The present retrospective study attempted to elucidate the epidemiological and clinicopathological characteristics of 143 patients attending the OPD of Kalinga Institute of Dental Sciences, Bhubaneswar, who were histopathologically diagnosed as OLP. The strength of the present study was that it was one of the very few studies done in India to evaluate the presence of dysplasia in OLP cases and associated malignant transformation. Our findings add on to the very limited data available regarding OLP and rate of malignant transformation in Indian population. In spite of the several limitations of retrospective studies, they are useful in evaluating patient populations.
The clinical features of patients in our study shared several similarities and dissimilarities with other previously reported studies. In our study, we obtained a male predilection (54.55%) which was in accordance with the study done by Munde et al. However, Shen et al., Eisen, Xue et al., Thorn et al., Bermejo-Fenoll et al., Irani et al., Tovaru et al., and Budimir et al. reported a female predilection and hence their results were not in accordance with our study.,,,,,,, Most of our patients were in the third decade of life, which is lower than the mean age reported in Czech Republic (55.2 years), Central China (50.4 years), Spain (56.4 years), Iran (44.5 years), Romania (52 years), UK (52.0 years), and Italy (56.7 years).,,,,,, The probable explanation for this may be the geographic and ethnic differences.
In our study, bilateral presentation of OLP in the buccal mucosa (79.72%) was the most common which was in accordance with the studies done by Munde et al., Shen et al., Radochová et al., Oliveira Alves et al., Irani et al., and Tovaru et al.,,,,, Unilateral occurrence of lichen planus was observed in few of our cases, which clinically mimics another condition known as lichenoid reaction. Although they also show few similarities histopathologically, lichenoid reaction can be differentiated from lichen planus on the basis of subepithelial as well as diffuse infiltration of inflammatory infiltrate with substantial numbers of plasma cells, eosinophils, and neutrophils in contrast to only a subepithelial band of lymphocytes in the latter.
Reticular type (79.02%) was the most common clinical type encountered which was in concordance with the studies done by Munde et al., Shen et al., Radochová et al., Oliveira Alves et al., Tovaru et al., and Budimir et al.,,,,, However, Irani et al. reported erosive form to be the most common type in Iranian population.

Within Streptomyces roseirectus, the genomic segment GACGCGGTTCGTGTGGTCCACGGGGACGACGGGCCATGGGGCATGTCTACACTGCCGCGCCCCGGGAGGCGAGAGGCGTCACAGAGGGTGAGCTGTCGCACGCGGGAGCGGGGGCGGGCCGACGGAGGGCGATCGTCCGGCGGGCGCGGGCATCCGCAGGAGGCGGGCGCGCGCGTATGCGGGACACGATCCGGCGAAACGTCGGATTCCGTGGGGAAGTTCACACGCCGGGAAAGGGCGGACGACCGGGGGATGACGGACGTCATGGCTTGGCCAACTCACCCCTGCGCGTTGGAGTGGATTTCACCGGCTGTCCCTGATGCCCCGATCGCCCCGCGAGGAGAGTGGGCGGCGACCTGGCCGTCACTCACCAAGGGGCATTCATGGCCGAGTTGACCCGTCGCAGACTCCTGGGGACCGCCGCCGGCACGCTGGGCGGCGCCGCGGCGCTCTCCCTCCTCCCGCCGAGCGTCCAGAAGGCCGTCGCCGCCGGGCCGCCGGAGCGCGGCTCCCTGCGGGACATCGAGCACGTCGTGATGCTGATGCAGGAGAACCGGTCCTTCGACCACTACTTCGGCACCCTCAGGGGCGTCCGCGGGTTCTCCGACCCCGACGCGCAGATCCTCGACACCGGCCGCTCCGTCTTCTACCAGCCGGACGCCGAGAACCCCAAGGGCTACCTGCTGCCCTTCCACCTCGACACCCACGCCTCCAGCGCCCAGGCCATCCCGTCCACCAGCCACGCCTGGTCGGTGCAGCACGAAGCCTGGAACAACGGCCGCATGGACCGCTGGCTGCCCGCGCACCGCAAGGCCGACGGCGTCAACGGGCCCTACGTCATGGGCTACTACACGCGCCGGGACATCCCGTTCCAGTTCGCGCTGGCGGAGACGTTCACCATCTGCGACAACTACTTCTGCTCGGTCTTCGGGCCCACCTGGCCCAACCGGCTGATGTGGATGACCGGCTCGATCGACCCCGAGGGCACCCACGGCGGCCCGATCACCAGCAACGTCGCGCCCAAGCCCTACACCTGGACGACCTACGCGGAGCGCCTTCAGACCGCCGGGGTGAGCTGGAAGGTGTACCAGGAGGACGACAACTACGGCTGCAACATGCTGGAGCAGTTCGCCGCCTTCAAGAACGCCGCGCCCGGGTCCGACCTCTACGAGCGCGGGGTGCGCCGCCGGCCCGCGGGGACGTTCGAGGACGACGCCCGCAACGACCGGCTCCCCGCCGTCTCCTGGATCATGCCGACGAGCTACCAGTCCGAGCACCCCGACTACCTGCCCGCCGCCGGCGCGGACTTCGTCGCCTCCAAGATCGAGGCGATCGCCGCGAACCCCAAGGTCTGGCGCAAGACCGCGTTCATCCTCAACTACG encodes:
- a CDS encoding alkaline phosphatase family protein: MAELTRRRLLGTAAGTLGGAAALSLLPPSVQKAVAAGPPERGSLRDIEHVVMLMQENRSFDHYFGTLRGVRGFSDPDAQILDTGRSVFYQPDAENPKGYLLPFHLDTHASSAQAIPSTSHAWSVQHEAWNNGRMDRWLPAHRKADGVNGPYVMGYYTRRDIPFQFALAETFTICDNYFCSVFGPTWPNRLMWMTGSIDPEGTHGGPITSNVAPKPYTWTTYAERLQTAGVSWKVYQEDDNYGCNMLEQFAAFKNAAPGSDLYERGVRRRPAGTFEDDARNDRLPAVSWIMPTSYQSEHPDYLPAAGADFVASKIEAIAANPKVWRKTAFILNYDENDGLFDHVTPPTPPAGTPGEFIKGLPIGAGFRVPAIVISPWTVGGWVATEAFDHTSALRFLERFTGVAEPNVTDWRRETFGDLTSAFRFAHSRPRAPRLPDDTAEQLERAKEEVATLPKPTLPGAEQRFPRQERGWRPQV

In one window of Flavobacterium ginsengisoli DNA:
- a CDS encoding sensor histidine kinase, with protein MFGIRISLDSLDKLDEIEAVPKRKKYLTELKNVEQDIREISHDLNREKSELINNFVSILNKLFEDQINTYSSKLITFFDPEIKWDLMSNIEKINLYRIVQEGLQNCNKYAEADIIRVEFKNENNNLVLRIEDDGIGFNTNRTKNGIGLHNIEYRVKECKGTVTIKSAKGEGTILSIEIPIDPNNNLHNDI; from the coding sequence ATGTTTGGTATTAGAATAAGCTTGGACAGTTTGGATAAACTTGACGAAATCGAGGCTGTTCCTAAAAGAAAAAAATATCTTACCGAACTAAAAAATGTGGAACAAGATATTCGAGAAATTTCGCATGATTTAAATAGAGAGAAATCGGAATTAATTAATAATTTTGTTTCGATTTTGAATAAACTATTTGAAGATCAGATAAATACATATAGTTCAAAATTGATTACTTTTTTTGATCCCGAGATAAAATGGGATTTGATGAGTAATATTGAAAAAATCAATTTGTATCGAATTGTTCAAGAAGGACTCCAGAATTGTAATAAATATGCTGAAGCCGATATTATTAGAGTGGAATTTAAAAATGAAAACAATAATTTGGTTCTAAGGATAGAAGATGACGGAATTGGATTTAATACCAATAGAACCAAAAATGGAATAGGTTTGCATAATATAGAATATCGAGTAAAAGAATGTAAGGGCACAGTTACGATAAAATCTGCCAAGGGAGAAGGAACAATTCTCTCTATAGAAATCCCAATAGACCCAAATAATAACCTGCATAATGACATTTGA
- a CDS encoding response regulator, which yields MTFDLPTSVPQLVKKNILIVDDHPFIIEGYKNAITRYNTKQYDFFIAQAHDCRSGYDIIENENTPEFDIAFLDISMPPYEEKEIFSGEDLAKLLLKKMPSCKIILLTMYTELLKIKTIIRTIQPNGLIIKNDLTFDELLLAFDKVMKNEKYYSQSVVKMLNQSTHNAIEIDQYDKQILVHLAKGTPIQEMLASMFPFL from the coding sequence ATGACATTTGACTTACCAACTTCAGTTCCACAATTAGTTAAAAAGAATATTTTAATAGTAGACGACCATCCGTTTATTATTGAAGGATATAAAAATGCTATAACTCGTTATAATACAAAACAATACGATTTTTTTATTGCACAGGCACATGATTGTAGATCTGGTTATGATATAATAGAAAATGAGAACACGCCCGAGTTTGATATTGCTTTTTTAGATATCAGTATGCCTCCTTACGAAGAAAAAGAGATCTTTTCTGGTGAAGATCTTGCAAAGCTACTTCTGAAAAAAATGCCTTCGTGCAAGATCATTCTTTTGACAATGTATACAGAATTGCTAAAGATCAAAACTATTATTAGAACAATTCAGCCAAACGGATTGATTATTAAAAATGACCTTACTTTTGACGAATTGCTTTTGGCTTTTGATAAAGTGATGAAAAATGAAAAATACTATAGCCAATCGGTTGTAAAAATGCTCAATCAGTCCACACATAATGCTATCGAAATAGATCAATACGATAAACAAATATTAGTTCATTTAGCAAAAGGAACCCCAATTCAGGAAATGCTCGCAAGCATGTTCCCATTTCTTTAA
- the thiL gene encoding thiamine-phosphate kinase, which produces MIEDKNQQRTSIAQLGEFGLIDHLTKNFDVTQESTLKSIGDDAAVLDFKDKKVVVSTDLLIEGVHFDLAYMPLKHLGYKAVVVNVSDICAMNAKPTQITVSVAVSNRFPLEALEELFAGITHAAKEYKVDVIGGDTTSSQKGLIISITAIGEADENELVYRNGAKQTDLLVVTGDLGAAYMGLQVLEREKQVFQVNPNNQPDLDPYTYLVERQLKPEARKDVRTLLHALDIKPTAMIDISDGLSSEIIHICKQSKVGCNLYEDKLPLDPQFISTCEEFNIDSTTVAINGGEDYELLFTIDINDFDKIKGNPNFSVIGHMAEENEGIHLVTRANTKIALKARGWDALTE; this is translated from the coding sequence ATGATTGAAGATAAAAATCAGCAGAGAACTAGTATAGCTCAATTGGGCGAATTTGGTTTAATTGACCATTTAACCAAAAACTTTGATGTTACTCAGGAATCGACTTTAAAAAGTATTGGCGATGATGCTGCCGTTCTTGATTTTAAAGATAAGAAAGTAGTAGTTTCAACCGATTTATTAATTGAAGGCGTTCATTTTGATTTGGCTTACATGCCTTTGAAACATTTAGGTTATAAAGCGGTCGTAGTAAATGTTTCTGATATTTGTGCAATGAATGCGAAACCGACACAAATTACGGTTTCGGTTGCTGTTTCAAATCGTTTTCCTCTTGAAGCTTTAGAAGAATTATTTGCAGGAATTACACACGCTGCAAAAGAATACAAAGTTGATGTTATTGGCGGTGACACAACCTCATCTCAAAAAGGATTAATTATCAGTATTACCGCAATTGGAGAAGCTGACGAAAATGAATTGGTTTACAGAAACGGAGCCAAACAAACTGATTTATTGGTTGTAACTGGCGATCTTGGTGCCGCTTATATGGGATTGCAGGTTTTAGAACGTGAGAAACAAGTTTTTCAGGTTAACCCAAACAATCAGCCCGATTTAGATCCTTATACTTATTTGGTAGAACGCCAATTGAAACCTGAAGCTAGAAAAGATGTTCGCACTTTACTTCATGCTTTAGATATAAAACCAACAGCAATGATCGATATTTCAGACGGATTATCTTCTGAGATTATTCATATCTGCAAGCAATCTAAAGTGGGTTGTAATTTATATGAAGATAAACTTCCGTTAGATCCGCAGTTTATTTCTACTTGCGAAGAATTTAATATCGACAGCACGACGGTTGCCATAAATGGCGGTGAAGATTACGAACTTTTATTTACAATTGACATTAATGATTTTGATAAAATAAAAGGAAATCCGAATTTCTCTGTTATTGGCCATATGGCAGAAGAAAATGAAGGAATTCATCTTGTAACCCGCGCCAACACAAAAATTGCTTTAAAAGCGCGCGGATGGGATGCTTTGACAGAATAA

About 68.53% of the patients in our study did not show any associated systemic illness. On the other hand, DM was the most common systemic illness encountered followed by concomitant presence of DM and hypertension. This finding may support the literature claim of correlation of OLP with DM.
The associated hyperpigmentation in oral mucosa has been attributed to postinflammatory changes, which results in increased melanin pigmentation and abnormal distribution of melanin and melanophages.,, About 37.06% of patients showed associated hyperpigmentation, with males being more commonly affected and buccal mucosa being the most common site. Patients with Type 2 DM showed greater incidence of hyperpigmentation. Munde et al. reported almost a similar prevalence rate (29.69%) of hyperpigmentation whereas Chitturi et al. reported a higher rate (60%) of associated hyperpigmentation.,
In our study, of 143 patients, 11 (7.69%) showed evidence of dysplasia (seven mild dysplasia; four moderate dysplasia) whereas Munde et al. reported a lower prevalence rate of 3.13% which was consistent with the reports of Murti et al., On a higher end, Irani et al. reported dysplastic changes in 10.71% of their cases. Most of the dysplastic changes were associated with erosive variant in all the studies. Krutchkoff and Eisenberg in the year 1985 proposed the term “lichenoid dysplasia” to characterize cases that on microscopy had both features of OLP and epithelial dysplasia. However, the WHO does not classify “lichenoid dysplasia” as a separate entity.
A malignant transformation rate of 1.4% was reported in our study which was in consonant with the studies of Shen et al., Fang et al., Eisen, Gorsky et al., Markopoulos et al., Rajentheran et al., Chainani-Wu et al., and Kesic et al.,,,,,,, On the other hand, Lo Muzio et al., Lanfranchi-Tizeira et al., and Kaplan et al. reported a higher malignant transformation rate of 4.9%, 6.5%, and 5.8% in Italian, Argentinian, and Israeli population, respectively.,, In the Indian scenario, Munde et al. did not report any malignant transformation in their cases. The only limitation in our study is the smaller sample size. There were no controversies raised by the study. A systematic review was done for studies on OLP and its malignant transformation which is tabulated in [Table 6].
|Table 6: Systematic review of studies done on oral lichen planus and its rate of malignant transformation|
Click here to view
| Conclusion|| |
The prevalence study was first of its kind in Eastern India to elucidate the epidemiological, clinicopathological characteristics, and malignant transformation in patients with OLP. The primary outcome of the study revealed dysplastic changes in 7.69% of our cases and 72.7% of these cases were associated with erosive clinical type. Two of our cases showed malignant transformation over an average period of 3.5 years. Moreover, the secondary outcome constituted the predominance of OLP among middle-aged male population and the prevalence of bilateral involvement of buccal mucosa. Reticular lesions were the most frequent followed by erosive form. More number of studies with larger sample size and long-term follow-up should be taken up to estimate the innate prospective of OLP to turn neoplastic. Multivariate logistic regression analysis of malignant transformation in OLP can be done to determine the independent predictive factors. The outcome of this study emphasizes the role of clinical follow-up of patients with OLP.